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"Helpful" advice from strangers

This is a place to gain some understanding of dog behavior and to assist people in training their dogs and dealing with common behavior problems, regardless of the method(s) used. This can cover the spectrum from non-aversive to traditional methods of dog training. There are many ways to train a dog. Please avoid aggressive responses, and counter ideas and opinions with which you don't agree with friendly and helpful advice. Please refrain from submitting posts that promote off-topic discussions. Keep in mind that you may be receiving advice from other dog owners and lovers... not professionals. If you have a major problem, always seek the advice of a trainer or behaviorist!

  
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Lily

Woof!
 
 
Barked: Tue Nov 27, '12 3:07pm PST 
Since Lily is so shy I've had random people offer their suggestions to me. A few people have told me that Lily is shy/anxious because she just wants attention. I had someone else tell me that once she finds her place in the pack then she will gain confidence and will turn into a normal dog. What's the weirdest advice/comments you have received when dealing with a shy/anxious/reactive dog? What's the best advice you've ever received when dealing with a shy/anxious/reactive dog?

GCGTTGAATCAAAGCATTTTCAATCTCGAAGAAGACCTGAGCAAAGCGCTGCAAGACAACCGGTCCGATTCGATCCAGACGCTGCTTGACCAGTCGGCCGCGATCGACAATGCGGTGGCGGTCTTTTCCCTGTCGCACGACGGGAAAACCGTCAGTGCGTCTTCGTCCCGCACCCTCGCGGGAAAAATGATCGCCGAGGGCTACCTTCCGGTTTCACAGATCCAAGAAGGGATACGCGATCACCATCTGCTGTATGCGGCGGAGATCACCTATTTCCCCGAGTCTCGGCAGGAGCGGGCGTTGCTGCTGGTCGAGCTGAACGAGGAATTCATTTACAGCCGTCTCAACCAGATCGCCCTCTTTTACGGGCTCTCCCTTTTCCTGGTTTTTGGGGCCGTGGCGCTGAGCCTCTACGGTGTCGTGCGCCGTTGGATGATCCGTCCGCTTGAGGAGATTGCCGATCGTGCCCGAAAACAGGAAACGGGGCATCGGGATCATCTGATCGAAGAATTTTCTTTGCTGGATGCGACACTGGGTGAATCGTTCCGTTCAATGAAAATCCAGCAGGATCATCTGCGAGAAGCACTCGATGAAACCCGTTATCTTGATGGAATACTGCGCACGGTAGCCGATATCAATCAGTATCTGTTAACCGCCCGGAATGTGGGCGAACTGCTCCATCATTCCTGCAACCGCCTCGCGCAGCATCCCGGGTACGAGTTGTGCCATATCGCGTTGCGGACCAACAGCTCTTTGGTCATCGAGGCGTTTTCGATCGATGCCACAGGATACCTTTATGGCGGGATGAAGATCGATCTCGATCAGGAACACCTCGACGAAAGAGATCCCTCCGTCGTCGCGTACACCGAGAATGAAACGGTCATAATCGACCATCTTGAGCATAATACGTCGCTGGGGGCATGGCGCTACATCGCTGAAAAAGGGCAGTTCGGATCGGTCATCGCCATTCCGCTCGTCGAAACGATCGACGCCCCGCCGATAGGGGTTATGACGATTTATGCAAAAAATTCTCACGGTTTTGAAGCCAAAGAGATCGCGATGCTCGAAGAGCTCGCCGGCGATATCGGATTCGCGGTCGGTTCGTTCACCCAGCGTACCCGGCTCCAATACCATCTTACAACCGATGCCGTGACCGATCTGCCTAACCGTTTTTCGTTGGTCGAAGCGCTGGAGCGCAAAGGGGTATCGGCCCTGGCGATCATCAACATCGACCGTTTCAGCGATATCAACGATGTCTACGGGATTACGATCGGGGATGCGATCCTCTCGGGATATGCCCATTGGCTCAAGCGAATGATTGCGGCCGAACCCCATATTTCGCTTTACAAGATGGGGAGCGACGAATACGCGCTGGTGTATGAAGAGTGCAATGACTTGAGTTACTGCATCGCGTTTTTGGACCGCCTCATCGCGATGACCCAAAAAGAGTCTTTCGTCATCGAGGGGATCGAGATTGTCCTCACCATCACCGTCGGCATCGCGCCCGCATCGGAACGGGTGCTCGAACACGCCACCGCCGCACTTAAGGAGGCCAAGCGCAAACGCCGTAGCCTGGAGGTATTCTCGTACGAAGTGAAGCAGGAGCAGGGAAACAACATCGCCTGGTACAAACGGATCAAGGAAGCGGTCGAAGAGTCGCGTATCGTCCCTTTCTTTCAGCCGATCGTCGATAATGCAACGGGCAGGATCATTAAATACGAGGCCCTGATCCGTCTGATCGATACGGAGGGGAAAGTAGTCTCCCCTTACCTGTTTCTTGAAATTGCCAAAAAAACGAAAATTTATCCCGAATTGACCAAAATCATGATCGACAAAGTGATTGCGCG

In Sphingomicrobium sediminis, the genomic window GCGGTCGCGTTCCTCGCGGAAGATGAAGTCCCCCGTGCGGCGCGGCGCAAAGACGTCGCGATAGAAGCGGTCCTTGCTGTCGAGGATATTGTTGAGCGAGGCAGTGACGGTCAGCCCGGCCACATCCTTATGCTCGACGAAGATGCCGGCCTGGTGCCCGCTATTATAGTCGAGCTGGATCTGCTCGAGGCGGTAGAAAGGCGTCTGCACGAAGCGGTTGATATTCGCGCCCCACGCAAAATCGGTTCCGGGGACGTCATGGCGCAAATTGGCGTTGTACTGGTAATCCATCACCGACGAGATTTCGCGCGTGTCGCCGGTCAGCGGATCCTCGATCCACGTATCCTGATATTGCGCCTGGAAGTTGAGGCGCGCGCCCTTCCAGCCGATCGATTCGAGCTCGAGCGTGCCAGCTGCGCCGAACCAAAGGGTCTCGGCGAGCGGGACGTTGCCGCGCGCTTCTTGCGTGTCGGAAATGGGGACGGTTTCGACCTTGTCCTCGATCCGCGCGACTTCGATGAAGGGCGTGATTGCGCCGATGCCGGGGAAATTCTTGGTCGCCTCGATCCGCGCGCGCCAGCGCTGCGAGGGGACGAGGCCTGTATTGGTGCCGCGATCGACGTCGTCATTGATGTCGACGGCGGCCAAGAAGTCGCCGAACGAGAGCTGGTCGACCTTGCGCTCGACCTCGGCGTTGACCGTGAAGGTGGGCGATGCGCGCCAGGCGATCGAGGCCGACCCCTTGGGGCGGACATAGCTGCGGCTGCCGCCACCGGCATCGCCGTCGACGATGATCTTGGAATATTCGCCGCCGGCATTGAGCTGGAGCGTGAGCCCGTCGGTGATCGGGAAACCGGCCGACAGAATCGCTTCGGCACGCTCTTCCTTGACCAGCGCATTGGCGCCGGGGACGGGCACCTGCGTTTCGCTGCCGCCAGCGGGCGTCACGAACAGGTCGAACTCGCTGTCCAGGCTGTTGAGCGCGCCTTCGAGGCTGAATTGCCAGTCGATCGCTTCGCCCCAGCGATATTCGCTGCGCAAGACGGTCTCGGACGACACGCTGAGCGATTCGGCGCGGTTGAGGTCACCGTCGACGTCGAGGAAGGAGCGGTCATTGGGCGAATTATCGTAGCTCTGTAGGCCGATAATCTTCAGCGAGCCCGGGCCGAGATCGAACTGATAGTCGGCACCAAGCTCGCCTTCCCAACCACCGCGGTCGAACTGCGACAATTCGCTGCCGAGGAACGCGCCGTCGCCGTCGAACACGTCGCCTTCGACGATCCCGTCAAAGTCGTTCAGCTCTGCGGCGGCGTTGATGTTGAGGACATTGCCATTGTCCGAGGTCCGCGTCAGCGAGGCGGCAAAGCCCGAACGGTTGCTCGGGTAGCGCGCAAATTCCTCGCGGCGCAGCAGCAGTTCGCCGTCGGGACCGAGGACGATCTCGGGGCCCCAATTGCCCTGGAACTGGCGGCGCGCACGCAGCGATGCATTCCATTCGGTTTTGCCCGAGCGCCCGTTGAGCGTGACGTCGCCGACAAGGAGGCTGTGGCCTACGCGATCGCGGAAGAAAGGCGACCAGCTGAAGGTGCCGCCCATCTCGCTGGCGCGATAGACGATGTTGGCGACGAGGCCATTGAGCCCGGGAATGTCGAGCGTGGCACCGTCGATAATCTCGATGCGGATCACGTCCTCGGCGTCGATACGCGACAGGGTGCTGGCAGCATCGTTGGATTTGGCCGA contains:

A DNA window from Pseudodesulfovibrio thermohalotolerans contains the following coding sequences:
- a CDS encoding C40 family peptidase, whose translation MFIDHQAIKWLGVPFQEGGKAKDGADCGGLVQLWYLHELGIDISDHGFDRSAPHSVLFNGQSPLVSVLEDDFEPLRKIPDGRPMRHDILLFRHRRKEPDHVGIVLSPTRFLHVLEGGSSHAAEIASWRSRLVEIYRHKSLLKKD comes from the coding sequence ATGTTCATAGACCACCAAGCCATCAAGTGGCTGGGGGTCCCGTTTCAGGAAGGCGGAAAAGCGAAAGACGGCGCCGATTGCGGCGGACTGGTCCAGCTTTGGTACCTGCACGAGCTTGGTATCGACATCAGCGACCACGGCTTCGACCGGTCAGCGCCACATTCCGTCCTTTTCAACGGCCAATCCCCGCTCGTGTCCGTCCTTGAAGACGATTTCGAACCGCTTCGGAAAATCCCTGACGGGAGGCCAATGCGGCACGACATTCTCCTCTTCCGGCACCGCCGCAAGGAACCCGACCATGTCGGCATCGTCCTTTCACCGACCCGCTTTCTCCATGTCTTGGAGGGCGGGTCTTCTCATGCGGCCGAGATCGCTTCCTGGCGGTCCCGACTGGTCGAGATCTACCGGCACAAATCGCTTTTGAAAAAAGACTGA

Edited by author Tue Nov 27, '12 3:09pm PST

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Jax (earned- her wings- 5/30/12)

Give me your- toy.
 
 
Barked: Tue Nov 27, '12 3:22pm PST 
The weirdest was with Jax. I would tell people she came from a bad place, was not friendly and she might bite. They would tell me " Oh, but I like dogs" then reach for her. Like thats going to change her mind?!! confused The best advice I ever got was from the Dogster community. Actually, many types of advice. (esp. dealing with Koby, like to use low impact exercise, continue training, and all sorts of tips for keeping him busy so I can keep him from becoming a real problem). applause
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Lily

Woof!
 
 
Barked: Tue Nov 27, '12 3:36pm PST 
I swear if you tell someone that your dog is shy/fearful/reactive/not friendly that it makes them more determined to "make friends" with your pooch. I agree, fellow Dogsters have been very helpful all around. smile